When you're a small retailer competing against huge companies like Amazon, it's not easy to get shipping costs right. It's usually impossible for a small firm to offer free delivery like your competition does, as you'll cut into your profits. However, high shipping costs can put consumers off. Previous research from Forrester has shown the biggest reason why customers abandon online purchases at the checkout is because the postage fees are too high.
Here are some tips on how you can cut down your postage and packaging costs, so you can reduce the amount of non-converting customers.
Stop offering things for free
Freebies cost money. Of course they can help entice customers in, but that doesn't always guarantee you more sales. Offering free postage can hugely eat into your profits, especially if you have to ship big or heavy items. Instead it's better to offer reasonably priced postage. It can be difficult to judge what's reasonable, but many retailers choose to charge postage based on the weight or size of the item the customer is buying.
If you can afford to, you might just want to offer free delivery on purchases over a certain amount. Not only will this please your customers, it might also make them more willing to spend more. After all, if they're thinking of purchasing something at £40, but see you offer free postage on transactions over £50, it's quite likely they'll decide to spend an extra tenner, even though it would be cheaper for them to just pay the delivery cost.
Don't offer free returns either. According to the Wall Street Journal around a third of all items bought online are returned, so offering this service for free can have a huge impact on your profits. However, just like with postage charges, you are taking a risk. A number of your customers might take some solace in the fact they know they can return their purchase for free in case it doesn't fit or isn't what they expected. On the other hand, many buyers might not even consider to check whether it's free to return an item, because they're buying impulsively or are more concerned about postage costs.
If you are concerned you'll upset your current customers by taking the free returns offer away, why not give them free returns to bricks-and-mortar stores. Naturally this only works if your businesses has a decent number of stores, but offering this will cost you nothing and could be enough to keep everyone happy. Past research from A.T. Kearney shows 83 per cent of UK consumers prefer to return items in-store anyway, regardless of how they originally purchased it.
Cut down on parcel weight, size and packaging
The heavier the package, the more it's going to cost to send. It seems obvious but many companies are spending far too much money on packaging they don't need. Remember that unless you're sending something breakable, you don't need to pad every single box you send out with bubble wrap or packaging peanuts. Even when you're sending something fragile the key is to pack it in tightly, so that it doesn't move within the box. Therefore you shouldn't need to use five layers of bubble wrap, as long as the item doesn't slide around when the box is moved.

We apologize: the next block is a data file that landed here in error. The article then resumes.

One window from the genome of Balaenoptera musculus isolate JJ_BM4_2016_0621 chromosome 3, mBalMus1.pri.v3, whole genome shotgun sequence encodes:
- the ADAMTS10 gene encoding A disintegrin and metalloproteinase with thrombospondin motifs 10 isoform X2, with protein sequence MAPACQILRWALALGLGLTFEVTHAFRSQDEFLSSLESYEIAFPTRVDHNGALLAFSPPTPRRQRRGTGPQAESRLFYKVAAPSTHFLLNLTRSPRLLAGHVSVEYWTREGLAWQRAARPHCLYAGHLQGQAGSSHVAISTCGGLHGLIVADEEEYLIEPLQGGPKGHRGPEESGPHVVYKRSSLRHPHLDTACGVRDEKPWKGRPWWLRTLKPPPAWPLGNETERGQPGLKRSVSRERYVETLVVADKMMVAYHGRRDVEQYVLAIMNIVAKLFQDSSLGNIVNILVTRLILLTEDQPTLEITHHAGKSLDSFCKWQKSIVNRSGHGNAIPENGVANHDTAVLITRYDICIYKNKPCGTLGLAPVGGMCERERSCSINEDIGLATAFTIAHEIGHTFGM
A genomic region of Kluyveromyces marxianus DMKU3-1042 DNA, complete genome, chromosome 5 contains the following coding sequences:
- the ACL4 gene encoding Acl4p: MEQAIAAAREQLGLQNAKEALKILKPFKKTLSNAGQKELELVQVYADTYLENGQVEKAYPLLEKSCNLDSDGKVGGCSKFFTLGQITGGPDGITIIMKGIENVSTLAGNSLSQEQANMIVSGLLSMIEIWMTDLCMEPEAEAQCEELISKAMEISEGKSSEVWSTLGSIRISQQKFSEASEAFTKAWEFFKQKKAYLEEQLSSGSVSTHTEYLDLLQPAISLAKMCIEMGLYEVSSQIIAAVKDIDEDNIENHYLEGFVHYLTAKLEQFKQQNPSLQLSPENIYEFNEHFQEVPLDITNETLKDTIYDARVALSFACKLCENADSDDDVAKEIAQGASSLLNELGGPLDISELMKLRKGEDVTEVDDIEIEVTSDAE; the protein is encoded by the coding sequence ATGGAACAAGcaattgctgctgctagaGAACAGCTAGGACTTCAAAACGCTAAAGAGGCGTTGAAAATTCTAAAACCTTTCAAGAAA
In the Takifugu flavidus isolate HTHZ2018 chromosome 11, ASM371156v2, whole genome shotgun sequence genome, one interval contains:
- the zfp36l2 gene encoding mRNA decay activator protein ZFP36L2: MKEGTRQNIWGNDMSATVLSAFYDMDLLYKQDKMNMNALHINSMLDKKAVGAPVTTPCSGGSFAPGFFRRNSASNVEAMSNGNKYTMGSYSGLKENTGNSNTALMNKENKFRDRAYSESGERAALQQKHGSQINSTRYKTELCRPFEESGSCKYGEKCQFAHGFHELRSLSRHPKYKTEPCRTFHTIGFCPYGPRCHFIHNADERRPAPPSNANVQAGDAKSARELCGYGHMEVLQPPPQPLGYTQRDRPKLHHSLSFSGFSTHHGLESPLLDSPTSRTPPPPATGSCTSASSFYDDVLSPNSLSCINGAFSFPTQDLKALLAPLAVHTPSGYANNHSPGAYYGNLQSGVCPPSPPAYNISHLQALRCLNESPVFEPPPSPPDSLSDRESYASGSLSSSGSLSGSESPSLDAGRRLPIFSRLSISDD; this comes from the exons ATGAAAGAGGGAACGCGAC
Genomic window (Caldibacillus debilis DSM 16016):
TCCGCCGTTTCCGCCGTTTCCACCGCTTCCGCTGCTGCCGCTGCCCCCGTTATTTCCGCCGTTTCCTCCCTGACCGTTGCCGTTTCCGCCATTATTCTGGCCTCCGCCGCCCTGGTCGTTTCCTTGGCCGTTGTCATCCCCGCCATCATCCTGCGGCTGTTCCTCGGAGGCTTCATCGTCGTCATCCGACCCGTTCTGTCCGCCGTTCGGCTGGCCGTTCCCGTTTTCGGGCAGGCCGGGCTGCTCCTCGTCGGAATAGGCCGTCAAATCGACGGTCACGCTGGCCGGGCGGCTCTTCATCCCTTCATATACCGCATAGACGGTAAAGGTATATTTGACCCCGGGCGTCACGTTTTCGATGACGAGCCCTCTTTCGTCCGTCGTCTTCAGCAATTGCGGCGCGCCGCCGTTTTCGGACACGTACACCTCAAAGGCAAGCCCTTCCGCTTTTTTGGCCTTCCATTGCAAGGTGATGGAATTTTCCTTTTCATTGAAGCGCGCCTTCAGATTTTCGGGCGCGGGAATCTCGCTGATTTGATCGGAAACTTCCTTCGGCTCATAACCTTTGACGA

As you already know, box size has an impact on packaging costs too, so it's unwise to use bigger boxes than necessary. If you use less packaging materials, you might be able to reduce the size of the box. For very small items it might be possible to avoid using boxes altogether - send the items in padded envelopes instead.
Packaging is expensive and there's nothing wrong with reusing old boxes and bubble wrap. Not only is it good for the environment, it will save you a considerable amount of money a year. If you don't have too many parcels sent to your office, talk to your local supermarket or any other businesses near you that might be inundated with boxes. It's likely that they'll be all too happy to give you some. Only pick ones in a good condition though - remember that your customer might not be happy receiving something in a scruffy box.
Strike a deal with a courier
Small businesses are sought after by courier companies, as it's a guaranteed amount of business a month. Use this to your advantage. Shop around and see who offers the best prices, then try and reduce that price even further by seeing if you can get a special deal. It's often easier to negotiate if you can state the average amount of orders you have a month. The higher the figure, the more keen a courier will be to make a deal with you.
Remember that couriers will usually offer a discount when you send packages together too.
When trying to save money on anything, the best thing to do is to sit down and work out exactly how much you're spending on postage and packaging. Seeing exactly where you're money is going will make it easier to cut down on costs. Not every method works for everyone either. If you work in an industry where all your competitors are offering free postage, you might decide that you'll lose out on too many sales if you don't do the same. In this case, you'll have to cut costs in other ways; but with a little bit of hard work and invention, it is possible.